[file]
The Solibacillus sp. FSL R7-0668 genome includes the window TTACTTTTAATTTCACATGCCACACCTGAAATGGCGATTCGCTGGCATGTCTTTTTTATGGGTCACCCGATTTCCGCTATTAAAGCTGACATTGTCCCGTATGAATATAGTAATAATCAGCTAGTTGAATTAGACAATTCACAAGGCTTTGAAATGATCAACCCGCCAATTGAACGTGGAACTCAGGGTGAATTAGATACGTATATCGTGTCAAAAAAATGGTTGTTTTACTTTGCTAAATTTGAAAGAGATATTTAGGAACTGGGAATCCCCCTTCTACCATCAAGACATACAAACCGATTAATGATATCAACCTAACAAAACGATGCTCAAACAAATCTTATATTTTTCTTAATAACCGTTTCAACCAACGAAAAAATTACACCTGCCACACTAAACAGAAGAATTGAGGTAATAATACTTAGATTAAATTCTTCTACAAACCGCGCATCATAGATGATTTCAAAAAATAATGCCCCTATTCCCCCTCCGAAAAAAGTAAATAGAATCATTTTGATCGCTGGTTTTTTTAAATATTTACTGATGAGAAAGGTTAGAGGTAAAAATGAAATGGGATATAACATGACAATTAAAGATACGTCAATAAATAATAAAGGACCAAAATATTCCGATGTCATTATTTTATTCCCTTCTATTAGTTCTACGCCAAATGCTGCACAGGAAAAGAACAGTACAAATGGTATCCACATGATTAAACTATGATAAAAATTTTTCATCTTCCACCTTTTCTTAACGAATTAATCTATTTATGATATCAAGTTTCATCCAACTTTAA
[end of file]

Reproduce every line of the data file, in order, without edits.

The Solibacillus sp. FSL R7-0668 genome includes the window TTACTTTTAATTTCACATGCCACACCTGAAATGGCGATTCGCTGGCATGTCTTTTTTATGGGTCACCCGATTTCCGCTATTAAAGCTGACATTGTCCCGTATGAATATAGTAATAATCAGCTAGTTGAATTAGACAATTCACAAGGCTTTGAAATGATCAACCCGCCAATTGAACGTGGAACTCAGGGTGAATTAGATACGTATATCGTGTCAAAAAAATGGTTGTTTTACTTTGCTAAATTTGAAAGAGATATTTAGGAACTGGGAATCCCCCTTCTACCATCAAGACATACAAACCGATTAATGATATCAACCTAACAAAACGATGCTCAAACAAATCTTATATTTTTCTTAATAACCGTTTCAACCAACGAAAAAATTACACCTGCCACACTAAACAGAAGAATTGAGGTAATAATACTTAGATTAAATTCTTCTACAAACCGCGCATCATAGATGATTTCAAAAAATAATGCCCCTATTCCCCCTCCGAAAAAAGTAAATAGAATCATTTTGATCGCTGGTTTTTTTAAATATTTACTGATGAGAAAGGTTAGAGGTAAAAATGAAATGGGATATAACATGACAATTAAAGATACGTCAATAAATAATAAAGGACCAAAATATTCCGATGTCATTATTTTATTCCCTTCTATTAGTTCTACGCCAAATGCTGCACAGGAAAAGAACAGTACAAATGGTATCCACATGATTAAACTATGATAAAAATTTTTCATCTTCCACCTTTTCTTAACGAATTAATCTATTTATGATATCAAGTTTCATCCAACTTTAA